I first sampled this as a newbie, and at the time my sense of smell was quite sensitive. This came across as harsh and discordant. Now I realize that was just the top notes, but these days I enjoy that lime/nutmeg/pine combination. For me, this does what GIT does, but in a more original, and hence more enjoyable way. There are so many violet leaf/lavender type scents, and yet few like this one. However, to me the best part is the drydown, which again is similar in "feel" to GIT but doesn't seem to have much dihydromyrcenol. Somehow, Stardust does what so many "dihydromyrcenol overload" scents fail to do, that is, create a slightly creamy ("crowd pleasing"), aromatic, and natural smelling effect, while possessing good note separation and dynamism. The sandalwood note is fairly good, but I don't get clear leather (and it's certainly not too sweet). There i no animalic quality and it's a bit musky; also, I fail to detect the jasmine in any clear way. Overall, I consider this quite an achievement and I can't think of anything that is on this level. Oscar for Men (1999) had a similar idea, but feels rather singular and definitely more "synthetic" by comparison (and I consider Oscar to be quite good). The only thing some of those with quite a bit of experience might not like about Stardust is that it has a slight "musty" quality (and there isn't as much vanilla and amber as one might expect, considering how common it is in more recent scents to include such notes in large amounts).
Top notes: Mexican Lime, Mediterranean Lemon, Siberia fire needle, shaved nutmeg.
Middle notes: Jasmine, sandalwood, Indonesian Patchouli.
Base notes: Bourbon Vanilla, creamy amber, and impressions of leather.
24th September, 2014 (last edited: 18th January, 2015)
I definitely get the GIT comparisons by other reviewers and have to agree. Stardust is not just a GIT clone though, as it adds a nice Mexican lime accord to the mix. That said, once you burn off the brief top notes, the GIT comparison becomes all too evident (but not in a bad way). You can argue that Stardust outdoes GIT in many ways by excelling in the strength, longevity and projection departments. It also has one of the best sprayers I have encountered to date, and one to two sprays is more than enough here. There really is not much more to say about Stardust really, as it stops developing early-on. It is a very nice overall scent though, especially if you want GIT but can't quite afford it and demand something with similar quality ingredients, far beyond the low-priced drugstore clones... 3.5 out of 5 stars and recommended.
I'm surprised to see the tepid reviews here so far, given that I like this one a lot.
Well, preferences are bound to vary. I find this scent very rich and bold. It is not
ashamed to put it's Mexican Lime, Nutmeg, Sandalwood, Patchouli accord out there for
all to smell. The persistence of the accord is remarkable. The zing of the top notes
lasts throughout the drydown. This scent lasts all day, and is pleasant from beginning to end.
If anything negative can be said, perhaps it is that the development is limited. It's fairly
linear. It finishes where it starts. With an accord this good, I don't consider that to be
a bad thing. This is a powerhouse scent, and not one for the "I want something light"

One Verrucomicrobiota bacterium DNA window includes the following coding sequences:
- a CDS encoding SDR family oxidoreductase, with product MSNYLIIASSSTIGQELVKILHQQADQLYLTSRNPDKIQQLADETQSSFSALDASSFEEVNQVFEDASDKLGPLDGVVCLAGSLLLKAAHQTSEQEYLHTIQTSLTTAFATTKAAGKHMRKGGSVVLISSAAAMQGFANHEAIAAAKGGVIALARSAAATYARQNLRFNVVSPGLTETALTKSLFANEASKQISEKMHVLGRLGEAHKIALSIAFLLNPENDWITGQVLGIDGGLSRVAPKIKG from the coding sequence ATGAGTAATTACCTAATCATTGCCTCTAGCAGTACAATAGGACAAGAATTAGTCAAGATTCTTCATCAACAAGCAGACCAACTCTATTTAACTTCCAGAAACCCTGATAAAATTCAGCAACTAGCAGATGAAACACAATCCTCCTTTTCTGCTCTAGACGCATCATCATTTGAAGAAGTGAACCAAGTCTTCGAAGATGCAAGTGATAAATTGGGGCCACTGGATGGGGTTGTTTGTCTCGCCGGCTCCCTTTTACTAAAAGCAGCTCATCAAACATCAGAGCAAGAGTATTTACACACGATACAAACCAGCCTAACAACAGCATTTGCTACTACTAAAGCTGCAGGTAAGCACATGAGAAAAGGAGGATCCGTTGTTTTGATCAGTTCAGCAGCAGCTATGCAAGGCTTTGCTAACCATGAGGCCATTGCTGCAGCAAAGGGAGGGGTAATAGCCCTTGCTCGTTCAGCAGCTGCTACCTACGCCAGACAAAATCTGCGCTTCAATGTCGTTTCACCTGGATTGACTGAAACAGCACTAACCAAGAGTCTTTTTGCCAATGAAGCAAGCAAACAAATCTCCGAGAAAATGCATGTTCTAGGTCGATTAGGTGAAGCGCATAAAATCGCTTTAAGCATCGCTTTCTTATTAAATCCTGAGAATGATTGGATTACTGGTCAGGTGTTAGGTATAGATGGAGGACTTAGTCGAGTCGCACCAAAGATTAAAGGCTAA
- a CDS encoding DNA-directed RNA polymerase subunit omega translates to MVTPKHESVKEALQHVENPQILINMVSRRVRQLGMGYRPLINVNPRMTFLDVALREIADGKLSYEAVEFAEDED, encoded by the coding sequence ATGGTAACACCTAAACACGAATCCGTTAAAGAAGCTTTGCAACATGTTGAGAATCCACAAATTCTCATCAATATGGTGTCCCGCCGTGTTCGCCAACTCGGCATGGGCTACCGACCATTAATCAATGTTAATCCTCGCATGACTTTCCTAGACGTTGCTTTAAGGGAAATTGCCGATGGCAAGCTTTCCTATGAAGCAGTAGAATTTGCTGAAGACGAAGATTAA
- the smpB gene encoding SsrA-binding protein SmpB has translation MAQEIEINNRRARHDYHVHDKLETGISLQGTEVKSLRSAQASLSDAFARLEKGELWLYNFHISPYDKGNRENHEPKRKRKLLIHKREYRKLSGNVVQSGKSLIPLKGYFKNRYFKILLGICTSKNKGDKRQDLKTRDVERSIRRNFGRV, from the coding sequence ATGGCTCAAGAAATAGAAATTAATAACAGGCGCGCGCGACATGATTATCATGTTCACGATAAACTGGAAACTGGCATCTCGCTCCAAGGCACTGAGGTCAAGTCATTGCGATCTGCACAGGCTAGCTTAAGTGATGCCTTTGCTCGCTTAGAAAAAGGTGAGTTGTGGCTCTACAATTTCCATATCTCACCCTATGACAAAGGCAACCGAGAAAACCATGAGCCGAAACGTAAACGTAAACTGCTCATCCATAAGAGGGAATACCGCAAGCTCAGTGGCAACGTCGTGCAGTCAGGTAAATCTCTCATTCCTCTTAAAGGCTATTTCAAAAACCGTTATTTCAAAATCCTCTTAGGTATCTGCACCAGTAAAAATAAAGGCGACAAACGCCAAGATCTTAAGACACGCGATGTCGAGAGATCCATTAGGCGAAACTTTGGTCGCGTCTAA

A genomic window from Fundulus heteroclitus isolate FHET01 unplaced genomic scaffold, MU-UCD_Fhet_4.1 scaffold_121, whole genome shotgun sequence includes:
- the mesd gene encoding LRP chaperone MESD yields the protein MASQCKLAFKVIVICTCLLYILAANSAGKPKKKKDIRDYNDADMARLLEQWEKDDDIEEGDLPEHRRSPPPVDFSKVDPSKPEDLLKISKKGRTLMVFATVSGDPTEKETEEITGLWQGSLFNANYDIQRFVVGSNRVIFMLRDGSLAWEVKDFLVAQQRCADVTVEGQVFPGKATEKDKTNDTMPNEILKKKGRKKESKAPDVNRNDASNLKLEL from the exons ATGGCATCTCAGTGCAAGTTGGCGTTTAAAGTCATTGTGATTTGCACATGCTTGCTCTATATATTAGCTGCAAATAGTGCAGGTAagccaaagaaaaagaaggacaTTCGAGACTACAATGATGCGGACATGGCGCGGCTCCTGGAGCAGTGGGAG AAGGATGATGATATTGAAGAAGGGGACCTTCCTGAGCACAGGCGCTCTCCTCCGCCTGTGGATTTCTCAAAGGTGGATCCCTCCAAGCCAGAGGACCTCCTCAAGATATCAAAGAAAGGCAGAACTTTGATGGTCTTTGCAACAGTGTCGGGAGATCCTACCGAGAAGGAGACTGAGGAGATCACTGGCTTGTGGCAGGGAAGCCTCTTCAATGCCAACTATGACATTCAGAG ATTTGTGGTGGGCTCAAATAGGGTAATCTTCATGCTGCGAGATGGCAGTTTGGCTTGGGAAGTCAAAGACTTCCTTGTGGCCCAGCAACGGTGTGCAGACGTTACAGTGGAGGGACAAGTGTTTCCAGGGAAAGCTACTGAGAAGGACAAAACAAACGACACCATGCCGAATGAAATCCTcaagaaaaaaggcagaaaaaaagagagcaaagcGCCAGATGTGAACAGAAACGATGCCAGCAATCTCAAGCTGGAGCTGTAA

21st March, 2011 (last edited: 08th January, 2017)
I enjoy the fruity drydown. It has good projection and smells great! However, the opening is metallic and chemical smelling. If you can get past the opening notes, it actually is a pleasant fragrance.
It’s an unusual accord that opens this fragrance. I think the combination of lime, conifer, and nutmeg is responsible for the disagreements about the similarities to other fragrances. This lime / conifer / and nutmeg accord doesn’t remind me of anything in particular, but there are several miscellaneous forgettable fragrances I’ve tested and immediately disliked. GIT… maybe… Aramis New West… a bit more than GIT. It certainly doesn’t remind me of Cool Water because I actually like Cool Water and I do not like this one. I just don’t care for the lime, nutmeg, and conifer combination in Stardust… It doesn’t sit right with me. I like Stardust a tiny bit better when it moves well into the heart notes where the jasmine and patchouli come together for a smooth, light woody accord – unfortunately I still smell the echoes of the aggressive, almost annoying opening accord from the beginning through the base.
Cool Water? GIT? Huh? I'm somewhat suspicious reading these other reviews, seeing how they're all from 2008. I've had a bottle of this stuff, which came from Neiman Marcus for $80, since 2002, and I don't smell the similarities with those other fragrances, other than from a general, 30,000 foot level (Fresh? Check. Touch of green? Check.)
The opening is a lemon/lime cocktail with a bit of a pine accord, but after about five minutes, the scent delves into creamy vanilla/amber base. The official pyramid lists leather as well, but I'm hard pressed to detect it. Perhaps there are bits and pieces of it that smell familiar (the pine accord could be reminiscent of pine notes in Hugo, Hugo Boss, and sandalwood is in both Cool Water and GIT), but what makes this an interesting scent is the oustanding lime note and how the scent itself seques into a nice, velvet-like creamy base while retaining those sparkling top notes.
Top notes: Mexican Lime, Mediterranean Lemon, Siberia fire needle, shaved nutmeg
Middle notes: Jasmine, sandalwood, Indonesian Patchouli
Base notes: Bourbon Vanilla, creamy amber, and impressions of leather